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Joane Cardinal-Schubert honoured in memorial exhibition at University of Calgary

Mike Schubert points to one of Joane Cardinal-Schubert's paintings.

"She was always fighting with someone," Tanya Harnett said fondly of Dr. Joane Cardinal-Schubert, her "auntie" in Indigenous art, whom she called "an Urban Indian artist, writer, educator, poet, activist, theorist, and provocateur," as well as her professor, mentor and role model. Cardinal-Schubert's colleagues sometimes called her, "Joane of Art," for her dedication to promoting Indigenous art and Indigenous artists.

The Nickle Galleries at the University of Calgary have mounted a major exhibition of Cardinal-Schubert's work -- 60 multimedia pieces, among hundreds created over 40 years. "The Writing on the Wall" runs from September 21 to December 16, 2017, and is accompanied by weekly lectures as well as a lavishly illustrated catalogue with six essays about her career as well as her work, and one essay co-authored by her.

Joane Cardinal grew up a non-status Indian on a mink farm outside Red Deer Alberta, the fourth of eight children. Before the farm, her father worked as a game warden and before the children, her mother worked as a registered nurse. An avid childhood reader and fan of Anne of Green Gables, Joane added an extra "e" to her name because she fell in love with "Anne with an E."

Joane was a cheerleader in high school. Eckhard "Mike" Schubert was on the football team. They married young and stayed together until her death. "These canvases you see here," Mike told the opening night crowd at the exhibit, "I stretched them all. Me and Justin [their son] stretched them all."

In the early days, Mike said, when Joane first took her paintings to an art gallery, the dealer responded that paintings by Indians belonged in a museum, not a gallery. Thus began her ambivalent relationship with galleries and arts institutions.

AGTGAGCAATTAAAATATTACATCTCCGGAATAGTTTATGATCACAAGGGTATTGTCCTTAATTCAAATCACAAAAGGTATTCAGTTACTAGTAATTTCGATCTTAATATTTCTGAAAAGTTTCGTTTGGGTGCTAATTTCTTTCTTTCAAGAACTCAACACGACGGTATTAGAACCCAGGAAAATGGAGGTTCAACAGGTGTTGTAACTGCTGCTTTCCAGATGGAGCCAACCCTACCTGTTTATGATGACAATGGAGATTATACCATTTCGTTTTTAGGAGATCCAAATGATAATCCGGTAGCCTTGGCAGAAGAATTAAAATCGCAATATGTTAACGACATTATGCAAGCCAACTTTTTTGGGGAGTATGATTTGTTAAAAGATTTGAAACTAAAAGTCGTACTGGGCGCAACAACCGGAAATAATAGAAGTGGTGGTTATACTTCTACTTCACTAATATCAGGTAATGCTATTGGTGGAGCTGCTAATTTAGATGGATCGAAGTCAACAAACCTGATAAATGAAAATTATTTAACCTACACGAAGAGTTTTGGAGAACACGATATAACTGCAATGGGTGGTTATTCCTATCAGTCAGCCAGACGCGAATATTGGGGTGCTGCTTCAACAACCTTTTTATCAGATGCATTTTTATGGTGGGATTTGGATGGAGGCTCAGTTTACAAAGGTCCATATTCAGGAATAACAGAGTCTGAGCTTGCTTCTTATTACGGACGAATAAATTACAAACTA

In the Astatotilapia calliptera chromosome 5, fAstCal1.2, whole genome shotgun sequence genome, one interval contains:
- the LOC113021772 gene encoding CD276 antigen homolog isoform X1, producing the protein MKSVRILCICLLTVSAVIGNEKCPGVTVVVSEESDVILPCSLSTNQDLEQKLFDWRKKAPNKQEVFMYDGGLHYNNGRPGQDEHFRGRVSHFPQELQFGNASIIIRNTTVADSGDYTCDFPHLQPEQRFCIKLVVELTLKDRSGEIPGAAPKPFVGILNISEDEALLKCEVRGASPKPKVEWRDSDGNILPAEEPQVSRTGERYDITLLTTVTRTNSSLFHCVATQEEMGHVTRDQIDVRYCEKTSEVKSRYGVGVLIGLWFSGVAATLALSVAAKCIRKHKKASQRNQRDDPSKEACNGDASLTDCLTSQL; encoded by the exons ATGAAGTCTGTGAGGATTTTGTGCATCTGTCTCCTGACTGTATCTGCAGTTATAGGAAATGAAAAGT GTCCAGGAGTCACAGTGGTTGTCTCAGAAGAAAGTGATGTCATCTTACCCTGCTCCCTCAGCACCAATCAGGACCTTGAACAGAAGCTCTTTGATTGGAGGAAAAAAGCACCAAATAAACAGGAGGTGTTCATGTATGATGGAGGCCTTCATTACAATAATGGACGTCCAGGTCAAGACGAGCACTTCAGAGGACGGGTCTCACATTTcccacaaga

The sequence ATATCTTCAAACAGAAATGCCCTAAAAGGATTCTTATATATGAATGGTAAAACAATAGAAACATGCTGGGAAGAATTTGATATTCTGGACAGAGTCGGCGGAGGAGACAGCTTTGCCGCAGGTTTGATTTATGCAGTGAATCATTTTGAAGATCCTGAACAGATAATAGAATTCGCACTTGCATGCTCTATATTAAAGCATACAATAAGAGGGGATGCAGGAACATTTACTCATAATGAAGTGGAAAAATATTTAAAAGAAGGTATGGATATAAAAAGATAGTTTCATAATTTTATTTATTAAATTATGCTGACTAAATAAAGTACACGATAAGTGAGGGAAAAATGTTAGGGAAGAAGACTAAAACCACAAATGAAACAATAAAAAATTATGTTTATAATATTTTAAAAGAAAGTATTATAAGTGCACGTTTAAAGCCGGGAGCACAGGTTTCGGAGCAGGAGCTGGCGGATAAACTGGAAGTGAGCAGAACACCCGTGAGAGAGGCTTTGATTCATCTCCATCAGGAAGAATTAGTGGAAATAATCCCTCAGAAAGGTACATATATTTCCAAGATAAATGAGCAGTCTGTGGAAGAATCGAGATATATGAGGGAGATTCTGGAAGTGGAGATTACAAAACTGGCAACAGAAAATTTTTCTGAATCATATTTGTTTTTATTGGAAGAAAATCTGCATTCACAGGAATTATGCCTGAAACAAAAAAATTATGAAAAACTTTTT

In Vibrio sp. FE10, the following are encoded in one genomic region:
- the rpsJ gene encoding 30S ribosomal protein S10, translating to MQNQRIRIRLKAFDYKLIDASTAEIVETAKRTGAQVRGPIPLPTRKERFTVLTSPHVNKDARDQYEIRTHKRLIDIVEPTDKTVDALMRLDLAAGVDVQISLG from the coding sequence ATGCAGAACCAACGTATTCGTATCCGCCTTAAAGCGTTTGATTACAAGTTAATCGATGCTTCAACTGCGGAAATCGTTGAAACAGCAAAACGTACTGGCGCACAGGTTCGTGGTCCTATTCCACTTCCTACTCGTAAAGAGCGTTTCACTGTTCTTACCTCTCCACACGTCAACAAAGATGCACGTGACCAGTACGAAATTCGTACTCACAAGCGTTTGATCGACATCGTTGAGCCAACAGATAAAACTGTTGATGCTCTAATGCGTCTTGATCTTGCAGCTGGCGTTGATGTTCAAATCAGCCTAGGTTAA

In her incessant and often successful quest to win recognition for Indigenous art and its styles, symbols, and world view, Cardinal-Schubert's first nemesis was institutional insistence that anything an Indigenous person created should be labelled a craft, not art.  
 
Cardinal-Schubert started her post-secondary studies at the Alberta College of Art a decade before she started on a BA at the University of Alberta, and then transferred to the University of Calgary, where she completed her BFA in 1977. Her "Dr." came in 2003, when she was given an honorary doctorate of laws by her alma mater.

A writer and poet as well as a visual artist, Cardinal-Schubert stirred up stinging controversy with her 1989 essay,"In the Red," in Fuse Magazine. She lambasted Canada Council, which offered grants to curators to collect and display Aboriginal art, but not to Aboriginal artists.

She also suggested that Indigenous people own an implicit copyright on ceremonial objects (such as Haida family poles) whose images Canada used to sell tourism abroad, and which Canada permitted local manufacturers to peddle to tourists. She called the practice, "cultural appropriation," sparking a discussion that continues today.  
 
Her work was included in the 1992 Indigena: Contemporary Native Perspectives in Canadian Art Exhibition, a game-changing all-Indigenous collection, marking 500 years after Columbus landed in the "New World." Launched at the National Museum of Civilization, Indigena toured widely across Canada, changing the perception of Indigenous art.  

Scarlet red is Cardinal-Schubert's signature colour on canvas. On first glance at her exhibit, the canvases seem to be on fire. In "Warshirts," one of her cyclical themes, canvases shriek out in objects and metaphor the kinds of protection her people needed during different phases of European occupation.

Another theme involves the clothes she found layered in residential schools' and museums' storage drawers, wrapped between foggy cellophane sheets. Walls are hung with clothes as if they were on invisible clotheslines: one work I saw had a blue gingham dress pressed flat between clear sheets edged by grommets on two sides, hanging on the wall alongside yellowed shirts, black jackets and other preserved empty garments.